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Regeneration Part 8: Food, The Need for Localization and Decommodification To End The Climate Crisis

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In this 8th installment of our deep dive into Paul Hawken’s New York Times Bestseller – Regeneration: Ending The Climate Crisis in One Generation, we dive into the subject of Food, the problems of big agriculture and big food, and how we can correct this global issue through wasting nothing, eating everything, localizing our food choices, the decommodification of foods, protection of pollinators, and eating mindfully from responsible, regenerative sources. 


00:00 Introduction

02:27 Where Our Food Comes From

04:00 Smart Tips For Healthy Eating And Reducing Waste

06:15 Eat Everything (or more different things)

08:22 The Importance of Access to Healthy Foods – The Vitamin Angels + Vitamin A Example  – see episode 20: 

09:40 Localization and The Benefit of Eating Whole Real Foods

13:44 Decommodification of Foods

15:15 Insect Extinction & The Importance of Pollinators

17:20 Eating Trees + Regenerative Farming

18:37 Reactions & Thoughts on Jonathan Safran Foer’s Closing Essay to This Chapter (and a confession from Corinna)

19:52 We Are The Weather: Saving the Planet Begins at Breakfast by Jonathan Safran Foer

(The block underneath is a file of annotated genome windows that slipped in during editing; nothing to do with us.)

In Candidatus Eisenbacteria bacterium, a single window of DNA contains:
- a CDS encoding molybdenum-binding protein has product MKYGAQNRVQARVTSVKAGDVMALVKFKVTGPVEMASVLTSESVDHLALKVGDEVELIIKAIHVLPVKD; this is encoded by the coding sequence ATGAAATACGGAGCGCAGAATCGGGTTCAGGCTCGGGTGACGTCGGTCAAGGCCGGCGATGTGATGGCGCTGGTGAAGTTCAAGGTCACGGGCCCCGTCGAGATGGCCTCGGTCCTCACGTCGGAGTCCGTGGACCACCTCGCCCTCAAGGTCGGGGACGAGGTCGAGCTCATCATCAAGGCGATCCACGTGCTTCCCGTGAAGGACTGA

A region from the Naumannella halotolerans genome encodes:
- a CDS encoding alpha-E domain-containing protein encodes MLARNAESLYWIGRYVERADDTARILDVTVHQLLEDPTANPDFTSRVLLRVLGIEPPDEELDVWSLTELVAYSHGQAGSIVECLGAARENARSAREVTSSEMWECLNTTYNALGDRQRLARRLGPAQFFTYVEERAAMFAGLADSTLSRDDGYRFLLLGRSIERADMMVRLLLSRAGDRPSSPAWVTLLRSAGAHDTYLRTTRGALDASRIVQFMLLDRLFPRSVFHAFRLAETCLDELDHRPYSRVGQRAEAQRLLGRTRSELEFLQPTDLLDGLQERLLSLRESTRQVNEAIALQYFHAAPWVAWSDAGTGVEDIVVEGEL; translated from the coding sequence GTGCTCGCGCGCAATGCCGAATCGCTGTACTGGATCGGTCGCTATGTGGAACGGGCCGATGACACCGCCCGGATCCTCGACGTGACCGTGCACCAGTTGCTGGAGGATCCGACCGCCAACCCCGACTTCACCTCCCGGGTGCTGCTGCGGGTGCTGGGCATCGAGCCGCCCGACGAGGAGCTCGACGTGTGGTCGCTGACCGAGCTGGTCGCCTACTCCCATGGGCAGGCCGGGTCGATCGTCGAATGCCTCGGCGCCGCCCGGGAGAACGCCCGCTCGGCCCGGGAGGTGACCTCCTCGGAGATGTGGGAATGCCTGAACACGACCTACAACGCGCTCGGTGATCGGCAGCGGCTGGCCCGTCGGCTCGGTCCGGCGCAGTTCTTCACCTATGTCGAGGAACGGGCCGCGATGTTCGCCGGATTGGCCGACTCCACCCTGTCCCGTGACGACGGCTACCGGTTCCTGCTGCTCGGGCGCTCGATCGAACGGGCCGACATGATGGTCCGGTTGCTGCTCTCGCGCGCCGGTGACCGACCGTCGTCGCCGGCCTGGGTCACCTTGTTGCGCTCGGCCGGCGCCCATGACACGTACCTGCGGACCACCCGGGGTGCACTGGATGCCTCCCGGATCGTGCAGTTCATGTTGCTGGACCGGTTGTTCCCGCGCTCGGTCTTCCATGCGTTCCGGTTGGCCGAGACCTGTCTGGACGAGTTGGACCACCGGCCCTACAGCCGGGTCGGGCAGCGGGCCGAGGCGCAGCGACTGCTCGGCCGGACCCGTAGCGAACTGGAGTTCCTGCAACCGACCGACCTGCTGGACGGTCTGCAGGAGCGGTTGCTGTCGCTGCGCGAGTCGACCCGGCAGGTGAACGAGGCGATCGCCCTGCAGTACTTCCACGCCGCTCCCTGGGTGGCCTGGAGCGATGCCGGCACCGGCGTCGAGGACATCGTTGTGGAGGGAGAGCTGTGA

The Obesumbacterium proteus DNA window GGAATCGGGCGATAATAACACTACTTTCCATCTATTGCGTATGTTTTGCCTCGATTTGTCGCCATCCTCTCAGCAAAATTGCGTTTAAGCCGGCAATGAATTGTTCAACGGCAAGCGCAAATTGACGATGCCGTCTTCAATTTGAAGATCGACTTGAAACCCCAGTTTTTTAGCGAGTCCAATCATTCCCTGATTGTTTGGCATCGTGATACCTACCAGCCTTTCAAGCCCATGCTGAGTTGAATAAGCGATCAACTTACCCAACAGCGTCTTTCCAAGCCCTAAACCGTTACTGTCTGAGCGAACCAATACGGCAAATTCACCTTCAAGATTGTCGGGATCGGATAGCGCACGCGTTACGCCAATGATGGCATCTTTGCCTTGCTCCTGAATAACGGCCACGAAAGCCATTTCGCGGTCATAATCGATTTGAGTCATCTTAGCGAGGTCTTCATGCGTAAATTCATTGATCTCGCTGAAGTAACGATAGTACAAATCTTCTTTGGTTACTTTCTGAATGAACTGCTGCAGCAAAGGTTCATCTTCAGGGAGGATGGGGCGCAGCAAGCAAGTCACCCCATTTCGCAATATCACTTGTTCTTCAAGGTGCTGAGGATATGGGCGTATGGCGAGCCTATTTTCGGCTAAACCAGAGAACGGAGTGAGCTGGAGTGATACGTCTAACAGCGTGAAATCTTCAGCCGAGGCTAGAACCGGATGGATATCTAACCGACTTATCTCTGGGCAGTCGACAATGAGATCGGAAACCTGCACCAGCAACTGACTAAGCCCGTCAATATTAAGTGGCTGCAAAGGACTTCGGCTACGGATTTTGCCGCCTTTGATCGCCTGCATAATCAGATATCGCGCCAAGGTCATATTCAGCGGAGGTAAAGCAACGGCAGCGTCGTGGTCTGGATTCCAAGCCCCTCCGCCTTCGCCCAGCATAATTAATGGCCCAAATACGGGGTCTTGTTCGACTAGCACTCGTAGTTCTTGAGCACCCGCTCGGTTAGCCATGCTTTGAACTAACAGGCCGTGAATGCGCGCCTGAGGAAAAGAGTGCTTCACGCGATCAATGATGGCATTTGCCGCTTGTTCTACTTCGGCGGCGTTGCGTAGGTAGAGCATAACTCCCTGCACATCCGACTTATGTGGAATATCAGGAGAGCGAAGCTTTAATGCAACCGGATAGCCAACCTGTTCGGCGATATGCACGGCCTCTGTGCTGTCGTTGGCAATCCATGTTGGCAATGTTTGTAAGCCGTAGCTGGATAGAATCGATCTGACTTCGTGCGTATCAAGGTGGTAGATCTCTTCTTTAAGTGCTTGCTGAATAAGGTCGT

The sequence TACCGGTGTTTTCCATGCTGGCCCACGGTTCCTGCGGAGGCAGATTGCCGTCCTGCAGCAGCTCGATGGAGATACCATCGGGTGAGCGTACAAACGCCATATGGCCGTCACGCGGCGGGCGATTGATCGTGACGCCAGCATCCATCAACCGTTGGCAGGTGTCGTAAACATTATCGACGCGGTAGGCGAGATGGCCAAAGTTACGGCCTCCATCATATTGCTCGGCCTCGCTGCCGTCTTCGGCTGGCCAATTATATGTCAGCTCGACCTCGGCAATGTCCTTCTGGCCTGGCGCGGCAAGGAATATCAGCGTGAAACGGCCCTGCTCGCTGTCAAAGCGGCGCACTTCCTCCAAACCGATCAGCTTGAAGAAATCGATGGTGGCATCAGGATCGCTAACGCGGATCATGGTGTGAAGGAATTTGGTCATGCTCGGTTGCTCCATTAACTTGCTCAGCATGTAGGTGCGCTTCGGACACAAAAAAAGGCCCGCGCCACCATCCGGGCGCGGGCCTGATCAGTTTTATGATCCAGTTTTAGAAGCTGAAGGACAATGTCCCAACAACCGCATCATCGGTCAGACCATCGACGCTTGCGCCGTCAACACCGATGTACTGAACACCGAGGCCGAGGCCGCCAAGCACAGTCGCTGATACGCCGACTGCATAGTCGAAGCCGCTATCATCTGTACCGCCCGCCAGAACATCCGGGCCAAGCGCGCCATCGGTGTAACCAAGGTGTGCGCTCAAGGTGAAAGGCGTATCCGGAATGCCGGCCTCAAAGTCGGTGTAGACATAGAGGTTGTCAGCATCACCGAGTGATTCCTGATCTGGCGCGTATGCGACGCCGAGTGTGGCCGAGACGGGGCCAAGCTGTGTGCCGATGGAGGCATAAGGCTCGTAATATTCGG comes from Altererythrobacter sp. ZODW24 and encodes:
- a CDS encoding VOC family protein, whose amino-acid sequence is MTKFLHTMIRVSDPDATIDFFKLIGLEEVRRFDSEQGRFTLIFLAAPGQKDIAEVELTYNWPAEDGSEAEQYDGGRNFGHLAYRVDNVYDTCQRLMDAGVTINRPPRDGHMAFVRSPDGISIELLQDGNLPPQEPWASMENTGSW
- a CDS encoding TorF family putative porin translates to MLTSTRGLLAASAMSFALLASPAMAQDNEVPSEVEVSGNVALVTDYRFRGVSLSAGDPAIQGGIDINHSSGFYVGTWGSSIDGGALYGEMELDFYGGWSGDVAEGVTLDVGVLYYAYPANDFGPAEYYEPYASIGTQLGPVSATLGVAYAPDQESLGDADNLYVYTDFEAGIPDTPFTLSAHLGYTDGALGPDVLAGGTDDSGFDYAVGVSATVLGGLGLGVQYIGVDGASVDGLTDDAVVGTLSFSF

23:00 The Changes I’m Committing To 

25:00 Focusing On Mindful Consumption – An Optimistic Perspective On The Change We Can All Affect


Introduction to Regeneration: One Billion Climate Activists Strong:

Regeneration Interview with Paul Hawken: 

Regeneration Part 1 Oceans: 

Regeneration Part 2 Forests: 

Regeneration Part 3 Wilding: 

Regeneration Part 4 Nexus: 

Regeneration Part 5 Regenerative Agriculture: 

Regeneration Part 6 People: 

Regeneration Part 7 Cities: 

Regeneration: Ending The Climate Crisis In One Generation was published on September 21, 2021 and is available at all your favorite booksellers. Visit the Regeneration website for details, resources, and valuable tools for anyone interested in becoming a climate activist. 

Regeneration + Nexus: 


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Regeneration Part 8: Food